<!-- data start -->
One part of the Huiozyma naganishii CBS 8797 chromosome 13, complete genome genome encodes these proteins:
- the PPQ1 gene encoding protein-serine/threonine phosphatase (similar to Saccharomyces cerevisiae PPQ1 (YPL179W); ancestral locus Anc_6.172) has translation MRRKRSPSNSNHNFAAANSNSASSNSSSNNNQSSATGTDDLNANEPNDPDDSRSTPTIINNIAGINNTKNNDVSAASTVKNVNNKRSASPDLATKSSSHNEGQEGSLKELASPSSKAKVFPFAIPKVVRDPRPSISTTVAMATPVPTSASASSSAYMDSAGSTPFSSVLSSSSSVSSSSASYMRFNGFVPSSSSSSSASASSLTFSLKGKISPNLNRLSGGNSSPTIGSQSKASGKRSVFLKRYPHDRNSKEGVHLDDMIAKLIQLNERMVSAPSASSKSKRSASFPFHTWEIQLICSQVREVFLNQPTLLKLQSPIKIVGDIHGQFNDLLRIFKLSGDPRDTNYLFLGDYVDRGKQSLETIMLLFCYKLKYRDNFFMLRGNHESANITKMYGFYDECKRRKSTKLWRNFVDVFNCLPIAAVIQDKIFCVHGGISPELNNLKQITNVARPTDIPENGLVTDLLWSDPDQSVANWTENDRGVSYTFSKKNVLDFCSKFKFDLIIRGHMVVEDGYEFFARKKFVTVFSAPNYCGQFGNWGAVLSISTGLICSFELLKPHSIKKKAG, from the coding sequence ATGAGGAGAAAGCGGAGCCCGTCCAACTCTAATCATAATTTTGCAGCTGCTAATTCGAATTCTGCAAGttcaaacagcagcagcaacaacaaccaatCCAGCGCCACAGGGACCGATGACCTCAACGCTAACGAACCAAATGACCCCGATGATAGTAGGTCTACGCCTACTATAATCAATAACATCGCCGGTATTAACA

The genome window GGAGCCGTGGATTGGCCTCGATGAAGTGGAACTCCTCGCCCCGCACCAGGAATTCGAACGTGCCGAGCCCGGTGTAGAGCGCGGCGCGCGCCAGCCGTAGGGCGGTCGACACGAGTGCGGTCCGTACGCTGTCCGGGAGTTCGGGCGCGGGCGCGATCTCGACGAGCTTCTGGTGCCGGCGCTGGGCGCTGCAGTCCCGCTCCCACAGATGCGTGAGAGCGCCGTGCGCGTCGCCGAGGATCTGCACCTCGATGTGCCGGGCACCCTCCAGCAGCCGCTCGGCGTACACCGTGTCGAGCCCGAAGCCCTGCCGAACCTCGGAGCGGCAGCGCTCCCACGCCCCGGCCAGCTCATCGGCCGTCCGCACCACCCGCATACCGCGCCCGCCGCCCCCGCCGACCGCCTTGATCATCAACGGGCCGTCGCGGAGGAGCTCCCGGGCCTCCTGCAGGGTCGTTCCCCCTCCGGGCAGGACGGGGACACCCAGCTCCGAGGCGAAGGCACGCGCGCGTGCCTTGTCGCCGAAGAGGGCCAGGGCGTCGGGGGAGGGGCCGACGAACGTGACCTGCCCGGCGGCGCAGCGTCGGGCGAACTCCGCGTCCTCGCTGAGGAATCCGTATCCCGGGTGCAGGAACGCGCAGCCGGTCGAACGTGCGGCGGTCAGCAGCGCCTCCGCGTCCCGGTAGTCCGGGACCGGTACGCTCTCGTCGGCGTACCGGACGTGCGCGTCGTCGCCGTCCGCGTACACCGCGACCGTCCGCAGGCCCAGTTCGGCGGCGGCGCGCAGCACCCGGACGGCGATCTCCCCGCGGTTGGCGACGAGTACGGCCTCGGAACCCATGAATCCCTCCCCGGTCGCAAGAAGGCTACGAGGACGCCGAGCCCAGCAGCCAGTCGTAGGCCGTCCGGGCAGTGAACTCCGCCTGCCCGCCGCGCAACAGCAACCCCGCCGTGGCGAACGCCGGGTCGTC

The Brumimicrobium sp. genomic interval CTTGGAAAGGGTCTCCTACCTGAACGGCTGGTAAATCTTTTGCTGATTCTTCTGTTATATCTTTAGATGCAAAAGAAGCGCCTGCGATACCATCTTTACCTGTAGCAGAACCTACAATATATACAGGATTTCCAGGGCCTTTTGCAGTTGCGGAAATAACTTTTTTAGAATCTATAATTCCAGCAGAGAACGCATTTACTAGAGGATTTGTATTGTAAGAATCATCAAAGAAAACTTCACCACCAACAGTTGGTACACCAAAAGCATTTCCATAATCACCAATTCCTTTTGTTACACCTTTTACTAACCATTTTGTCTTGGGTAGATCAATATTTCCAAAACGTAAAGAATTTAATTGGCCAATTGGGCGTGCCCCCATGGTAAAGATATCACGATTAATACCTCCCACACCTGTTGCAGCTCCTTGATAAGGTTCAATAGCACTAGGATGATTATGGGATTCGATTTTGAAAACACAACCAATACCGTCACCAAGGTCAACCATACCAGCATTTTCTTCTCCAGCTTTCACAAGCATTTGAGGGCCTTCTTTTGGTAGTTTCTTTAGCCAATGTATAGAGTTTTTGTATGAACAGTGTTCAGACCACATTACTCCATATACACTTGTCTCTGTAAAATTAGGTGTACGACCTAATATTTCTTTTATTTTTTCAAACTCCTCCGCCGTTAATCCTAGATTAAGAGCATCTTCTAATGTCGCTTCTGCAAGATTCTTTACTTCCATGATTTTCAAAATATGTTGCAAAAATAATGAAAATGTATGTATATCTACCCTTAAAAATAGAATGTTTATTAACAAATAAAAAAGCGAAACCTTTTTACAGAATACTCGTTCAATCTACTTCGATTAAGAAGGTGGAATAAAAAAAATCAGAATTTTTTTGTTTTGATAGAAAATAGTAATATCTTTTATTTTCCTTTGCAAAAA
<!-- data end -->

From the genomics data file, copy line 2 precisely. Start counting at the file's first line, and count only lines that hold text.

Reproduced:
- the PPQ1 gene encoding protein-serine/threonine phosphatase (similar to Saccharomyces cerevisiae PPQ1 (YPL179W); ancestral locus Anc_6.172) has translation MRRKRSPSNSNHNFAAANSNSASSNSSSNNNQSSATGTDDLNANEPNDPDDSRSTPTIINNIAGINNTKNNDVSAASTVKNVNNKRSASPDLATKSSSHNEGQEGSLKELASPSSKAKVFPFAIPKVVRDPRPSISTTVAMATPVPTSASASSSAYMDSAGSTPFSSVLSSSSSVSSSSASYMRFNGFVPSSSSSSSASASSLTFSLKGKISPNLNRLSGGNSSPTIGSQSKASGKRSVFLKRYPHDRNSKEGVHLDDMIAKLIQLNERMVSAPSASSKSKRSASFPFHTWEIQLICSQVREVFLNQPTLLKLQSPIKIVGDIHGQFNDLLRIFKLSGDPRDTNYLFLGDYVDRGKQSLETIMLLFCYKLKYRDNFFMLRGNHESANITKMYGFYDECKRRKSTKLWRNFVDVFNCLPIAAVIQDKIFCVHGGISPELNNLKQITNVARPTDIPENGLVTDLLWSDPDQSVANWTENDRGVSYTFSKKNVLDFCSKFKFDLIIRGHMVVEDGYEFFARKKFVTVFSAPNYCGQFGNWGAVLSISTGLICSFELLKPHSIKKKAG, from the coding sequence ATGAGGAGAAAGCGGAGCCCGTCCAACTCTAATCATAATTTTGCAGCTGCTAATTCGAATTCTGCAAGttcaaacagcagcagcaacaacaaccaatCCAGCGCCACAGGGACCGATGACCTCAACGCTAACGAACCAAATGACCCCGATGATAGTAGGTCTACGCCTACTATAATCAATAACATCGCCGGTATTAACA